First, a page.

Fake just got Real

For art enthusiasts, forgers are regarded with a strange mix of disdain and curiosity. Why do they do it? How do they do it? And better yet - how do they get away with it? 

In the new documentary, Art and Craft, we get a peek into the mind of one of the most prolific art forgers in history -  Mark Landis. Over the years, Landis has tricked over 60 museums in 20 states into believing his replicas are the real deal. But why isn’t he behind bars? Well technically, he has yet to commit a crime. Indeed, Landis (who has been diagnosed as schizophrenic), has never profited from his replicas. Instead, he prefers the quiet thrill of pretending to be a philanthropist who generously donates rare pieces. 

Art and Craft opens next month in a select number of theaters

Watch trailer here: http://youtu.be/tudaAQ8VOBQ

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kaleidoscope lens

“These are the central concepts of my artistic essence. The transformation of motives therefore is a clearing of reality through optical reduction and refraction of contents. In this way it allows each observer an exempt view on the essential marrow. In this connection my process follows strictly the etymological translation of the word kaleidoscope, which has its roots in the greek language and means ‘to see beautiful forms’.” -Boris Draschoff, Berlin, Germany

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Art Meets Food: A Real Treat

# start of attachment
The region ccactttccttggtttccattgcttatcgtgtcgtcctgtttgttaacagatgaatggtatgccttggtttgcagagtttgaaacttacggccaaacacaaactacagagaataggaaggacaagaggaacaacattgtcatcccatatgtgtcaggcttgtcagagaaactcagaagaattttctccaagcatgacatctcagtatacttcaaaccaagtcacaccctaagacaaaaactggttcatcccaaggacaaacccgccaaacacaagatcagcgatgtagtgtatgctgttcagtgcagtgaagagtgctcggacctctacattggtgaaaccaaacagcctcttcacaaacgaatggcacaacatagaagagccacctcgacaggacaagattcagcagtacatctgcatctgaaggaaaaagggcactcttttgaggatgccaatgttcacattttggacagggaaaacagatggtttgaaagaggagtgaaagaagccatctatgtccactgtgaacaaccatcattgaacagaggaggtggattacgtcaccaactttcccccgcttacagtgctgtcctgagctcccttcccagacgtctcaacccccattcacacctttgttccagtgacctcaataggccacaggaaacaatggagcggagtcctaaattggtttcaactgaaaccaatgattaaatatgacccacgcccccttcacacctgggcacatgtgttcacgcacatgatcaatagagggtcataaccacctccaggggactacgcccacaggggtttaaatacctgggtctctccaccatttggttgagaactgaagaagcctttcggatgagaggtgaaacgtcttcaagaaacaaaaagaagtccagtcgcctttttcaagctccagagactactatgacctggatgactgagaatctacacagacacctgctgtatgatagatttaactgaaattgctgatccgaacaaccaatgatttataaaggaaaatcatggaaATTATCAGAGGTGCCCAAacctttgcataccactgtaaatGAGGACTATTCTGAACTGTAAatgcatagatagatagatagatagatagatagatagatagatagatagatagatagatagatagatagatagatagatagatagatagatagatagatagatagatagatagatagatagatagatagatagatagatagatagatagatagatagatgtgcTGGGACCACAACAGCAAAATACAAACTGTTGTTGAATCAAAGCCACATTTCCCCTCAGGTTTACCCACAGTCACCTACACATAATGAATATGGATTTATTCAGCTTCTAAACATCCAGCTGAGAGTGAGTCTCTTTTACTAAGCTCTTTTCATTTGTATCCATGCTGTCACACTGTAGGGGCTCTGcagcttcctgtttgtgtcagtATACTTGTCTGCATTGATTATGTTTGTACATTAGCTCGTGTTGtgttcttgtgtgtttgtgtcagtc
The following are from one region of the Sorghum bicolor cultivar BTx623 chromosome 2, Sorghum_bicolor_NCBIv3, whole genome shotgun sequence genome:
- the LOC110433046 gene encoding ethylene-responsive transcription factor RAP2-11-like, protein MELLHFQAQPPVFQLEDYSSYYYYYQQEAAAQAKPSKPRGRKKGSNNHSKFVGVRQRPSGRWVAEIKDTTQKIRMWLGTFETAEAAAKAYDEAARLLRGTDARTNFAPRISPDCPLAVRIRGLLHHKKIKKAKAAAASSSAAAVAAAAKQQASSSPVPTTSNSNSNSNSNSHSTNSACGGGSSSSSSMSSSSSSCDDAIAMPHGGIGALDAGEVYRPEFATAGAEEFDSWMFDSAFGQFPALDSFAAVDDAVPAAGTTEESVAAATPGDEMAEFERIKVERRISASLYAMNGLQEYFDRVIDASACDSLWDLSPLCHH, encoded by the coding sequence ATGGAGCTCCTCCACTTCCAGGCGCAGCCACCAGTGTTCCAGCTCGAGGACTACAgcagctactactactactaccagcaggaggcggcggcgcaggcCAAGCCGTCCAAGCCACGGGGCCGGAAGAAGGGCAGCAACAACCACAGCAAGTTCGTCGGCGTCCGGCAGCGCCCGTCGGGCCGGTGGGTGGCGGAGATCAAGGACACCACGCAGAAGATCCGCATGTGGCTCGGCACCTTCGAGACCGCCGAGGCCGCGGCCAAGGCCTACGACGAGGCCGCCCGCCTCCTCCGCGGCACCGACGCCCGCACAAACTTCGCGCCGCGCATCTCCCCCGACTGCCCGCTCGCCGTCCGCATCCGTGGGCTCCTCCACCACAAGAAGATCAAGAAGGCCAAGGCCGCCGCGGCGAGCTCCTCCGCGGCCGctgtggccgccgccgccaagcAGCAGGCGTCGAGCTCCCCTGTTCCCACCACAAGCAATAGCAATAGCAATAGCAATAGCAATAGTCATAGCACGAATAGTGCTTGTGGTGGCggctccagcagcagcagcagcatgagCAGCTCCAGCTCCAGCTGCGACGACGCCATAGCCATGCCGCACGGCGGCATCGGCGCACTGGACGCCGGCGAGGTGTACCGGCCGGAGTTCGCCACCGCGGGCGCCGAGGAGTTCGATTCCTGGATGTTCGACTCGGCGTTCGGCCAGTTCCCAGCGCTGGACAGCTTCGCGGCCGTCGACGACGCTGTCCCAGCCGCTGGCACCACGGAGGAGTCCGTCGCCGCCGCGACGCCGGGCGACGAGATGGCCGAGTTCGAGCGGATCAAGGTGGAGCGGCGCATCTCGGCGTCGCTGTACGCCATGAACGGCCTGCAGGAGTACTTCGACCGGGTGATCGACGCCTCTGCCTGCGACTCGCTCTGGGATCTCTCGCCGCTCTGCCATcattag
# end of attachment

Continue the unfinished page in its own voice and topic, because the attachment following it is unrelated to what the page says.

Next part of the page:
When illustrator and designer Akihiro Mizuuchi designed a modular system to create edible chocolate LEGO bricks, the world became a better place. At least in our eyes. 

We’ve seen folks try this out before, but Akihiro’s chocolate LEGO’s seem to be the most precise of their kind. That’s because the system is designed to precisely pour the chocolate molds so that they pop right out when they cool down and function as real LEGO’s. 

Not sure these would last very long in our hands.

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Read more at: Legosaurus

A Perfectly Cozy Corner Shop

At a quick glance, it looks a lot like your average corner shop. But if you take a closer look, you’ll be pleasantly surprised. 

British artist Lucy Sparrow has converted an entire abandoned corner shop in Bethnal Green (east London) into a temporary art exhibition titled The Corner Shop. The exhibition features 4,000 hand-sewn felt products. Sparrow made sure to cover all bases - from magazines, candy, potato chip bags, condiments and a cash register. Sparrow spent about seven months to create her felt inventory (she even started a Kickstarter for help).

Most items are available for purchase online.

(via My Modern MetLaughing SquidThe Jealous Curator)

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The Magical Lens of Oleg Oprisco

Photographer Oleg Oprisco has mastered capturing surreal  and fantastical stills of his subjects. And it continues to blow our mind.

In order to achieve these perfect moments, Oprisco spends much of his time looking and searching through flea markets to find props and costumes. Oprisco is said to sketch many of his photographs beforehand, with the final shoot requiring 2-3 days of prep.

To check out more of his work see here

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Recreating Childhood Drawings

Artist Telmo Pieper took one look at his childhood drawings and decided his adult self could do better. And so he began photoshopping his childhood drawings.

Keeping the same dimensions and proportions, Pieper’s digital illustrations have breathed new life into his childhood drawings — yet somehow remain delightful and surreal. 

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Images by: TELMO PIEPER